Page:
Mizuho daily market insights by Vishnu Varathan, Head, Economics & Strategy, Asia & Oceania Treasury Department, Mizuho Bank, Ltd.,
China Credit: Not Throwing the Baby Out with the Bathwater
China’s January-February credit data allay concerns that the PBoC is prematurely engaged in sweeping, and potentially devastating, policy tightening. Clearly, while the PBoC may be calibrating liquidity to avoid excesses, especially with respect to risk of frothy asset markets, there is no evidence of disproportional collateral damage to credit growth to the detriment of the nascent recovery (from COVID) in the real economy.
Specifically, enduringly strong aggregate financing of CNY5.17trln in Jan (up 2.4% from CNY5.05trln in Jan 2020) and CNY6.88trln for Jan-Feb combined (up 16.1% for the corresponding period last year). In fact, compared to Q4 average aggregate financing of CNY2.64trln, early-2021 aggregate financing suggests higher than usual policy accommodation in absolute and relative terms; even after accounting for the seasonal pattern of front-loaded credit in the beginning of the year.
This comes as a relief after weeks of hand-wringing on concerns that the PBoC might be tightening policy more broadly and indiscriminately given sustained liquidity tightening. To be sure, Chinese equities have been subject to the blow-back (down >4% in March) from tighter liquidity; especially against a backdrop of allusions to frothy asset markets during the NPC (National People’s Congress). But fears of crippling credit tightening are overdone as the NPC clearly has no intention to throw the baby out with the bathwater. In fact appropriately directed credit growth is critical for China’s vital “dual circulation strategy.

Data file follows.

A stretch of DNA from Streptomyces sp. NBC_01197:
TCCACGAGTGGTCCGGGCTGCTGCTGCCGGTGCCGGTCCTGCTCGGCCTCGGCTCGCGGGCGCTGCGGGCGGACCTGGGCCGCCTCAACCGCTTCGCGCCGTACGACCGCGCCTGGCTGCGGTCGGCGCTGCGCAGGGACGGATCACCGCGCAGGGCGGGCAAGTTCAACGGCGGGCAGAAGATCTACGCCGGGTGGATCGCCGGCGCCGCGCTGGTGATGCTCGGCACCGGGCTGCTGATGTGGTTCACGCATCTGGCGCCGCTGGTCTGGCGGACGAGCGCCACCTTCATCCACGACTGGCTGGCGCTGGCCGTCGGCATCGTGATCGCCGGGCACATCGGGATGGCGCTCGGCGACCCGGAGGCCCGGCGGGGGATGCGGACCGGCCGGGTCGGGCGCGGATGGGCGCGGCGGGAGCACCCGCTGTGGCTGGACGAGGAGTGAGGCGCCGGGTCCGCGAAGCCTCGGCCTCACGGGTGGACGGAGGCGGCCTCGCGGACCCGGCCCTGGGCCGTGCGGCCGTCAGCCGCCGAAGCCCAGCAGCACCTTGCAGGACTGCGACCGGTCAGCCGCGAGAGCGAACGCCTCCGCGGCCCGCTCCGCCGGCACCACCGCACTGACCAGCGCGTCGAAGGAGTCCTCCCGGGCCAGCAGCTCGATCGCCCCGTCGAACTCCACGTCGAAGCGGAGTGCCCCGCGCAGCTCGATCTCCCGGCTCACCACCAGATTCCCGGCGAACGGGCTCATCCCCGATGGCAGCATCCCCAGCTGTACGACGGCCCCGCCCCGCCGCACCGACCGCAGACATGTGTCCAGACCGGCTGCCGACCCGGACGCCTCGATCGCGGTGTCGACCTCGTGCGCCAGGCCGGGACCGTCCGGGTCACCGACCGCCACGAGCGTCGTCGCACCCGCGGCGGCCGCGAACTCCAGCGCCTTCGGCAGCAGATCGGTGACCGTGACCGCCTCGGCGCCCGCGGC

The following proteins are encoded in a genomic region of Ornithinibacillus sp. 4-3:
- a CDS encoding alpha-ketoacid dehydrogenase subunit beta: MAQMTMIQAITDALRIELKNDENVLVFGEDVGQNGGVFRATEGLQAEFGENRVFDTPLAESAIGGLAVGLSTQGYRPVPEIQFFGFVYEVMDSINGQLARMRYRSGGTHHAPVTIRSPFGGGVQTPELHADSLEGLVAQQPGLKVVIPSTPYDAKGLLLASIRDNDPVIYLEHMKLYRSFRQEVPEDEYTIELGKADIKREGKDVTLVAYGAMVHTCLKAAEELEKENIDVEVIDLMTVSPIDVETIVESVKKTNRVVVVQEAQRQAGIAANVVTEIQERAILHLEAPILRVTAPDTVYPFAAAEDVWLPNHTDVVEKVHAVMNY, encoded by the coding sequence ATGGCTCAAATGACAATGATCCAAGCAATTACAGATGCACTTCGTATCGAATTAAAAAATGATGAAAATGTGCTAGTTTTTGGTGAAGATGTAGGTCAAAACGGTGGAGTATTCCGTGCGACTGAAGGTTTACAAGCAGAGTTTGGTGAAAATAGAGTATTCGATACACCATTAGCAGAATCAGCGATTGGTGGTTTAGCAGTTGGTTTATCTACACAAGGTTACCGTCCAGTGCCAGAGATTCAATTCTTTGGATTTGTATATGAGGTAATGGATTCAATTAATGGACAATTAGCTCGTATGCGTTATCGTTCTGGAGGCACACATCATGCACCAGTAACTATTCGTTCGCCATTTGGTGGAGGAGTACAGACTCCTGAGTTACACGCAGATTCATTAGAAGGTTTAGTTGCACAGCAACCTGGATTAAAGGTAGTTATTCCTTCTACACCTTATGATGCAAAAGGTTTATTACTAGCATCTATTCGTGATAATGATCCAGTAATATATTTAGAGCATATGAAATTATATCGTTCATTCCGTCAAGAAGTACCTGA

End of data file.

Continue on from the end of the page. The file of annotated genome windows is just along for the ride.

To that end, the PBoC’s versatile use of a very large toolbox is fine-tuning policy adeptly to balance diametrically opposed policy objectives. First and foremost, adequate and appropriately directed credit (to productive, hi-tech, sensitive sectors, with large productivity/growth multipliers) continues to be pumped out to ensure a strong recovery stays intact. But at the same time, excess liquidity is also being drained to ensure that the froth in the property market is not exacerbated. This targeted approach to credit and liquidity sets the stage for “growing out of debt” rather than drowning in debt at a later point. In addition, financial stability is also not unnecessarily compromised as a by-product of needed policy stimulus; a lesson taken to heart from the post-GFC era, when China’s debt burden doubled from 162% of GDP in 2008 to 314% of GDP (2019).
Credit Source: Mizuho Bank Ltd